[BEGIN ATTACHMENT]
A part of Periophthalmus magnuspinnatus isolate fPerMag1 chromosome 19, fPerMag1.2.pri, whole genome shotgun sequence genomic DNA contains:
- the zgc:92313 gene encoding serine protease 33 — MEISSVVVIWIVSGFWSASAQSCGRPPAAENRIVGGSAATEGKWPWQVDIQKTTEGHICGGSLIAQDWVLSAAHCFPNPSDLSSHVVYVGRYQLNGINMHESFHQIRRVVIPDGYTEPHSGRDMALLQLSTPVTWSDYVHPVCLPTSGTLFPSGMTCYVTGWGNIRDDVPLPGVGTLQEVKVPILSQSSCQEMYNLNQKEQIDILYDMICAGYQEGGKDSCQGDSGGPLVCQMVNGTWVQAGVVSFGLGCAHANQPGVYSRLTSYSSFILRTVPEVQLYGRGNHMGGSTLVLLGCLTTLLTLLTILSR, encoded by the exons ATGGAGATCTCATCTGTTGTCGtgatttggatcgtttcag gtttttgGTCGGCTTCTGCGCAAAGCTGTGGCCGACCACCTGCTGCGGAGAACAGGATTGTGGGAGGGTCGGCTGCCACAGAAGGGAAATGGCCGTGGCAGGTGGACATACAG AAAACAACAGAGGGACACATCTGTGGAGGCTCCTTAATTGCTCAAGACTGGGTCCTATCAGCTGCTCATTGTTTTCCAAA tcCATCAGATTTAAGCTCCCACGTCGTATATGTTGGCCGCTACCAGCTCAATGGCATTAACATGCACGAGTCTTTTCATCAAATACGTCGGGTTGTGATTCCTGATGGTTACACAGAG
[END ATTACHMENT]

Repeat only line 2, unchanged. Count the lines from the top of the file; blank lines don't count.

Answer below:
- the zgc:92313 gene encoding serine protease 33 — MEISSVVVIWIVSGFWSASAQSCGRPPAAENRIVGGSAATEGKWPWQVDIQKTTEGHICGGSLIAQDWVLSAAHCFPNPSDLSSHVVYVGRYQLNGINMHESFHQIRRVVIPDGYTEPHSGRDMALLQLSTPVTWSDYVHPVCLPTSGTLFPSGMTCYVTGWGNIRDDVPLPGVGTLQEVKVPILSQSSCQEMYNLNQKEQIDILYDMICAGYQEGGKDSCQGDSGGPLVCQMVNGTWVQAGVVSFGLGCAHANQPGVYSRLTSYSSFILRTVPEVQLYGRGNHMGGSTLVLLGCLTTLLTLLTILSR, encoded by the exons ATGGAGATCTCATCTGTTGTCGtgatttggatcgtttcag gtttttgGTCGGCTTCTGCGCAAAGCTGTGGCCGACCACCTGCTGCGGAGAACAGGATTGTGGGAGGGTCGGCTGCCACAGAAGGGAAATGGCCGTGGCAGGTGGACATACAG AAAACAACAGAGGGACACATCTGTGGAGGCTCCTTAATTGCTCAAGACTGGGTCCTATCAGCTGCTCATTGTTTTCCAAA tcCATCAGATTTAAGCTCCCACGTCGTATATGTTGGCCGCTACCAGCTCAATGGCATTAACATGCACGAGTCTTTTCATCAAATACGTCGGGTTGTGATTCCTGATGGTTACACAGAG